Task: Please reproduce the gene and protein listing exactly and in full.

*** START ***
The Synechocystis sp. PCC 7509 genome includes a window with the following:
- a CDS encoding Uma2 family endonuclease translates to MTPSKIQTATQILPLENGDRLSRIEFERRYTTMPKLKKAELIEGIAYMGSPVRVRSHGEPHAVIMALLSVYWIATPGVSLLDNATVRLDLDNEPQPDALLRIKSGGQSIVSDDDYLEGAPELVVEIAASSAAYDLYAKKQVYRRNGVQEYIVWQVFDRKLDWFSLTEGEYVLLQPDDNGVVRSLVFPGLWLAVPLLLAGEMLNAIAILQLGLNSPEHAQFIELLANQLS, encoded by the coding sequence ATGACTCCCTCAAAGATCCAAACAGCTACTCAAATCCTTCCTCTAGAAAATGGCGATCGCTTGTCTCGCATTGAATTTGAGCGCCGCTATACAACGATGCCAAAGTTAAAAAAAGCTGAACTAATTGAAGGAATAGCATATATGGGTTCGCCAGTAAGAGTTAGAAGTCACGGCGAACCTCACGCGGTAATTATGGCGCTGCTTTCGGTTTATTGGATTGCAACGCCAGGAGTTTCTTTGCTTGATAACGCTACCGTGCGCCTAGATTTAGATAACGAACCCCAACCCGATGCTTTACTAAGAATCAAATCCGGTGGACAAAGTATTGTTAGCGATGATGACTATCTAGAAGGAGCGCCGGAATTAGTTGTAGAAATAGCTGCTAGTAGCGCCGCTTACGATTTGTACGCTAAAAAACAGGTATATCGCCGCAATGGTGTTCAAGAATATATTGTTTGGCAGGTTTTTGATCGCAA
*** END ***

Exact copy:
The Synechocystis sp. PCC 7509 genome includes a window with the following:
- a CDS encoding Uma2 family endonuclease translates to MTPSKIQTATQILPLENGDRLSRIEFERRYTTMPKLKKAELIEGIAYMGSPVRVRSHGEPHAVIMALLSVYWIATPGVSLLDNATVRLDLDNEPQPDALLRIKSGGQSIVSDDDYLEGAPELVVEIAASSAAYDLYAKKQVYRRNGVQEYIVWQVFDRKLDWFSLTEGEYVLLQPDDNGVVRSLVFPGLWLAVPLLLAGEMLNAIAILQLGLNSPEHAQFIELLANQLS, encoded by the coding sequence ATGACTCCCTCAAAGATCCAAACAGCTACTCAAATCCTTCCTCTAGAAAATGGCGATCGCTTGTCTCGCATTGAATTTGAGCGCCGCTATACAACGATGCCAAAGTTAAAAAAAGCTGAACTAATTGAAGGAATAGCATATATGGGTTCGCCAGTAAGAGTTAGAAGTCACGGCGAACCTCACGCGGTAATTATGGCGCTGCTTTCGGTTTATTGGATTGCAACGCCAGGAGTTTCTTTGCTTGATAACGCTACCGTGCGCCTAGATTTAGATAACGAACCCCAACCCGATGCTTTACTAAGAATCAAATCCGGTGGACAAAGTATTGTTAGCGATGATGACTATCTAGAAGGAGCGCCGGAATTAGTTGTAGAAATAGCTGCTAGTAGCGCCGCTTACGATTTGTACGCTAAAAAACAGGTATATCGCCGCAATGGTGTTCAAGAATATATTGTTTGGCAGGTTTTTGATCGCAA